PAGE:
Wake up daily to our latest coverage of business done better, directly in your inbox.


Get your weekly dose of analysis on rising corporate activism.

Select Newsletter

By signing up you agree to our privacy policy. You can opt out anytime.

MarcStoiber headshot

FIFA, Brand Strategy and the March of Inevitability


Last week, I was contacted by a leading national newspaper and asked my opinion on FIFA. Or rather, how FIFA being shoved in front of a grand jury would impact global sponsors like Coke.

My thoughts were, in essence: Don’t dump old friends just because they’ve done something bad. At the same time, give them the tough love that will get them back on the road to being decent global citizens. In this case, that would mean Coke telling FIFA to clean up the corruption, send the crooked leaders packing, and engage an objective third party to ensure future proceedings are above board.

You may argue my thinking was hopelessly naïve. After all, one of the reasons FIFA ventures into places like Africa and Russia is because the sponsors want to extend their market reach. Having discussed the issue with a number of sports marketing specialists since giving my interview, I feel fairly confident saying the sponsors knew exactly what was going on with Sepp & Co.

What all this means, of course, is that things are going to get very interesting in the FIFA-dom. I see layer upon layer of rotten behavior being exposed, the dragnet extending not just to the top of FIFA, but outward to enmesh sponsors as well. As the movie says, there will be blood.

This, my friends, is what they call a global teachable moment.

Let’s charge into the breach

In the world of sustainable business, getting a company to clean up its unethical, unsustainable practices is as old as Moses. It simply isn’t newsworthy anymore.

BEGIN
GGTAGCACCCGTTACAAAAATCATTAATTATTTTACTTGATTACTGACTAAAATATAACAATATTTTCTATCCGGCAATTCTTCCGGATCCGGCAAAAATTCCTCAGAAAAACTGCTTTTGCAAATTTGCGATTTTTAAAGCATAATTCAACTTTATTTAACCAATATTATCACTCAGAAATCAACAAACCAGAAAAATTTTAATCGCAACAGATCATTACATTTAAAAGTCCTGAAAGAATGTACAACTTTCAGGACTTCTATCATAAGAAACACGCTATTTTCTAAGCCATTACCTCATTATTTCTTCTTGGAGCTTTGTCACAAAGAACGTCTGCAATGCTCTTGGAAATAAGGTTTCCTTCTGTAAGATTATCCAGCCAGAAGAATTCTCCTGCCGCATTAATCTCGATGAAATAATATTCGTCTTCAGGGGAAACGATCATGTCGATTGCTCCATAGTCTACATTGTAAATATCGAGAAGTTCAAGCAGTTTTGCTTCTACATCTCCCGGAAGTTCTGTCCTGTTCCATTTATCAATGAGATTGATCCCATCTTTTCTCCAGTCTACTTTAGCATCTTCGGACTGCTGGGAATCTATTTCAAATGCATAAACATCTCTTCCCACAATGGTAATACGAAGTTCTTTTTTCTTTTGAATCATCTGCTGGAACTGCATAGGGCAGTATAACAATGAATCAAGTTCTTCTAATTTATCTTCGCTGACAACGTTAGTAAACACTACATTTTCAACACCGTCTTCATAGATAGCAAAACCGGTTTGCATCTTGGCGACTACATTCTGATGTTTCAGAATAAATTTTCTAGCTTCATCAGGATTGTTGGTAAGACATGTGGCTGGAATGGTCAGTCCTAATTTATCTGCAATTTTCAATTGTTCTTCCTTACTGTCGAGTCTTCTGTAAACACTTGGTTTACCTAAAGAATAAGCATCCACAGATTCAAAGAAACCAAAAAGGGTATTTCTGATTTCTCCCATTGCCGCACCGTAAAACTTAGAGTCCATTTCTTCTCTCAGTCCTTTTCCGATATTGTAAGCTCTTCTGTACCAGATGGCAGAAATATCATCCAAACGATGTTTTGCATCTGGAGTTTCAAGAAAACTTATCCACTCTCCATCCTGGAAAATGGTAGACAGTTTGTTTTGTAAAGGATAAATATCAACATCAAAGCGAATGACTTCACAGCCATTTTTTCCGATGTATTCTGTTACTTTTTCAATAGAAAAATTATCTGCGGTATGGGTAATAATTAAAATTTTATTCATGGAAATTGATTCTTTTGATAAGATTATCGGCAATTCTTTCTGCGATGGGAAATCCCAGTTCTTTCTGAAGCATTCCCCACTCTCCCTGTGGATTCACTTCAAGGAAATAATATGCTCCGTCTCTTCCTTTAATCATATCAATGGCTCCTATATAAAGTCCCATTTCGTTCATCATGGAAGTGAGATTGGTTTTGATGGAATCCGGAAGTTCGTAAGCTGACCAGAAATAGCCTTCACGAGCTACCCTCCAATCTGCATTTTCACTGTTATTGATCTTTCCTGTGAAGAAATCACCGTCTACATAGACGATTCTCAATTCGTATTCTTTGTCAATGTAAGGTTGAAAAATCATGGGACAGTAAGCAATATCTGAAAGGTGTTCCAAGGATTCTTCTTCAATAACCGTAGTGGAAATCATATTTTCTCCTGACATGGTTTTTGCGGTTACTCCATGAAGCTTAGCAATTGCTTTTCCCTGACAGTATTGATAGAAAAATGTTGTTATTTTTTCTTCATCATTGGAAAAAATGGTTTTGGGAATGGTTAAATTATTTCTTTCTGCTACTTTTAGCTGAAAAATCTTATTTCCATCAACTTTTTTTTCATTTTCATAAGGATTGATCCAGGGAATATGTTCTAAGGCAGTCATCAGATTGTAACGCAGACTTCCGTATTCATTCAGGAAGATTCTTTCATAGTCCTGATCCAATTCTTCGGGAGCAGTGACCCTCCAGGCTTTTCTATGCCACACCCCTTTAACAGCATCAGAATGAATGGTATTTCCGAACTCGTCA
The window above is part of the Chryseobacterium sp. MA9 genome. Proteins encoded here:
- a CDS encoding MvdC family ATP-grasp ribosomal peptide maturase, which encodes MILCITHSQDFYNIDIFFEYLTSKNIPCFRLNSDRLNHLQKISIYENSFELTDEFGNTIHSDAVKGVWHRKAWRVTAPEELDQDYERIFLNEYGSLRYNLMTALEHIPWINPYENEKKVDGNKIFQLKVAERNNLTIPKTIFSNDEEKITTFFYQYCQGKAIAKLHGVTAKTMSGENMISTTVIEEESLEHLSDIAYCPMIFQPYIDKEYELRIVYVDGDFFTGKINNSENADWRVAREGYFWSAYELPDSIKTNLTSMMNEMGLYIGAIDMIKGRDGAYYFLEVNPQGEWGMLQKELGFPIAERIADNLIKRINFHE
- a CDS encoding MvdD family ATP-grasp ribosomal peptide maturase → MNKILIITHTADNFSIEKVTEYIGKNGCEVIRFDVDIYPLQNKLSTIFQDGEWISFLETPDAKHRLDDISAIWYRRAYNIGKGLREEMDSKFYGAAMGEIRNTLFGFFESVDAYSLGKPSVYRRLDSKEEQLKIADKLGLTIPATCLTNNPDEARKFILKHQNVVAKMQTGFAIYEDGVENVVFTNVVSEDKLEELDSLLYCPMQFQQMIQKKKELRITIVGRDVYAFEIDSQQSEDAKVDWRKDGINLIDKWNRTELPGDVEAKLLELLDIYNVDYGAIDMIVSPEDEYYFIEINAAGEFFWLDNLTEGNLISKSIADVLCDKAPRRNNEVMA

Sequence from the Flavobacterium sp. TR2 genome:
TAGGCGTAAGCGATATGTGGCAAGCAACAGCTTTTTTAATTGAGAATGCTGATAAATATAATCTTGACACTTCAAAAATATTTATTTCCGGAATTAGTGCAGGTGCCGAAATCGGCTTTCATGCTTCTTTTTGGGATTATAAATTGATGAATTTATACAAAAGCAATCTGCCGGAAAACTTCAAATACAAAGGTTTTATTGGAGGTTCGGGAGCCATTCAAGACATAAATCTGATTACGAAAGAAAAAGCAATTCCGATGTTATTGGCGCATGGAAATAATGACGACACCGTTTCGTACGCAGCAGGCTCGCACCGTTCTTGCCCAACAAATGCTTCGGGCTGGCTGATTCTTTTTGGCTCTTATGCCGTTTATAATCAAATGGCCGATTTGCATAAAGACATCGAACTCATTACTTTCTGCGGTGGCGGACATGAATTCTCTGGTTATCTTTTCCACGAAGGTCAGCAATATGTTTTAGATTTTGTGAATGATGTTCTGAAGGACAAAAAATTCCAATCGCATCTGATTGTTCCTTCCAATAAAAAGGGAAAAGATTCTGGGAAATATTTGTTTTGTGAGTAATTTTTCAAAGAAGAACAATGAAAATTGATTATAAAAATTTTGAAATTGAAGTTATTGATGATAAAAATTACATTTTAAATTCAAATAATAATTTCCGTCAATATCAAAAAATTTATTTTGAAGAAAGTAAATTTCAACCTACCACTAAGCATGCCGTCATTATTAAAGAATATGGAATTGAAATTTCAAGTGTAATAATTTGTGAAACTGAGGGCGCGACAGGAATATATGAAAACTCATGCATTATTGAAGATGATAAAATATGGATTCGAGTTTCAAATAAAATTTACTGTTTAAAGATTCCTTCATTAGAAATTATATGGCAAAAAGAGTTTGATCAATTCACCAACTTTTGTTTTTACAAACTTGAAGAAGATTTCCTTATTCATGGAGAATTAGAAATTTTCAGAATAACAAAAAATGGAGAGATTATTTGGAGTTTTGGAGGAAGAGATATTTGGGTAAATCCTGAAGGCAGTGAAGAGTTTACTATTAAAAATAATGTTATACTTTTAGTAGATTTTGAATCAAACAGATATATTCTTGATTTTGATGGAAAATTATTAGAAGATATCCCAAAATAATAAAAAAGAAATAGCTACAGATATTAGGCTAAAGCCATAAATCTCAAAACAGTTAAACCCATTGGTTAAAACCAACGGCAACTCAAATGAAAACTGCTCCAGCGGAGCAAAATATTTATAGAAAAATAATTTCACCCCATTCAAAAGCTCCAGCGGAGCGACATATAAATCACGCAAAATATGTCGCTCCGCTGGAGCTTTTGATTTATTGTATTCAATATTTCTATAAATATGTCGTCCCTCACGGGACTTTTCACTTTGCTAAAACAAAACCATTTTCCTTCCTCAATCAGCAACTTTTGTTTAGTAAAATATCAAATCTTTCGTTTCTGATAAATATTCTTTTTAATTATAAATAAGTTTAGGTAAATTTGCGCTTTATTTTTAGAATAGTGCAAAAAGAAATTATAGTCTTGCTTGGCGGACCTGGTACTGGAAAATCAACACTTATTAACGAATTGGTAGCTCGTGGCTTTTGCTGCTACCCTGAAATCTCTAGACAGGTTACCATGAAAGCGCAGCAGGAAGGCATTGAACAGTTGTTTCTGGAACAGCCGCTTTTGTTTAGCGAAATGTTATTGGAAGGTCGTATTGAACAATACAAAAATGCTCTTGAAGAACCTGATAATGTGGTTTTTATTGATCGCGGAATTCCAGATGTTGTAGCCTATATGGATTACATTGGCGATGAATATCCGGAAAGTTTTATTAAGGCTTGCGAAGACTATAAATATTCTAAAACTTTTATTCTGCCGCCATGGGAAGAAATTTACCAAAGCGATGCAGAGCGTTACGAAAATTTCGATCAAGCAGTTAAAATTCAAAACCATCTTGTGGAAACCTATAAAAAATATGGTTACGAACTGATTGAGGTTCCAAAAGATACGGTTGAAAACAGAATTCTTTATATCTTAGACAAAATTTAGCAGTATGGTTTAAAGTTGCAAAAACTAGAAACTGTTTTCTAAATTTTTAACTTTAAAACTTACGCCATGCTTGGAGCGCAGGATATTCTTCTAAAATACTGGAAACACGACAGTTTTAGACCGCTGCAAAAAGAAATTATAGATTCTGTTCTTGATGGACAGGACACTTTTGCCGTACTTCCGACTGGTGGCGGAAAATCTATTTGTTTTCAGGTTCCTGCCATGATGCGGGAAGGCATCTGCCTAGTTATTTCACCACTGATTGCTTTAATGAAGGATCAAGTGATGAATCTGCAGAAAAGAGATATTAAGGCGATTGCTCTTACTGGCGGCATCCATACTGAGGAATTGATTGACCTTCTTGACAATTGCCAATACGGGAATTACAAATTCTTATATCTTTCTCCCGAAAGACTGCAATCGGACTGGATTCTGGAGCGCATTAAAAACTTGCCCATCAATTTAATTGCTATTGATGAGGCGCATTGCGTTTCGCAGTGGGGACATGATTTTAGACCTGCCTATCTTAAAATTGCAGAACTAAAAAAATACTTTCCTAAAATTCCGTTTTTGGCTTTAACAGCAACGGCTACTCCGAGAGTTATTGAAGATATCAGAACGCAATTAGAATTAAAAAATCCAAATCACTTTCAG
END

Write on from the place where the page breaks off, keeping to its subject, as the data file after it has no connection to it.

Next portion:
This is a good thing. As leaders like Nike, Unilever and Walmart have demonstrated, a company can do very, very well while still behaving like a responsible global citizen.

Now would be the time for these companies (and all us small folk who in some way helped them along) to step forward and show the world how a good organization behaves.

Not only would it offer soccer fans around the world ammunition in the face of the ‘don’t upset the applecart’ tactics FIFA will surely employ to hang on to the status quo, but it would also provide some incredible visibility to the global movement for sustainable business.

FIFA has the headlines now. I have no doubt FIFA will continue to make the headlines as its cartoon dictatorship keeps rattling sabres from the burning ramparts. Jeez people, it’s like they’re giving us a slow pitch right over the plate. If we can’t use this opportunity to show the world that a better, more ethical and sustainable way of doing business is possible and desirable, we have only ourselves to blame.

Help FIFA out: Share your brand strategy

Here’s what I suggest:

Keep studying the headlines. When you see a FIFA story where you can offer tips on sustainable brand strategy that might help, by all means suggest it. Ditto for all you NGOs that might be able to help FIFA monitor its behavior. Ditto for supply chain specialists and global strategists of all stripes.

Add your thoughts to the comments section of the newspaper. Map out the steps you took to build a more sustainable business in blog posts. Get some radio talk-show time. I can vouch for the media’s voracious appetite on this subject – why shouldn’t folks fighting the good fight be in the spotlight?

Let me know how it goes

I love studying how brands futureproof themselves. I wrote a book on it. I speak on the subject from coast to coast. Heck, I even have a methodology for helping companies build brands resilient enough to thrive in our turbulent times.

I’m dying to know how this one shakes out. I have my thoughts, but I’ll keep them to myself. What I want is to hear from you. What advice would you offer to FIFA? Have you contacted the media with your thoughts? How were you received?

My fairly transparent motive is to start a movement that uses the FIFA scandal to catapult responsible corporate brand strategy into the spotlight.

And when the next FIFA-esque scandal erupts, to do it all over again.

We’ve been through this trial by fire. We’ve built better companies because of it. It’s time to let the world know.

Contact me at on Twitter at @MarcStoiber to share your thoughts.

Image credit: Flickr/Paulisson Miura

More stories from New Activism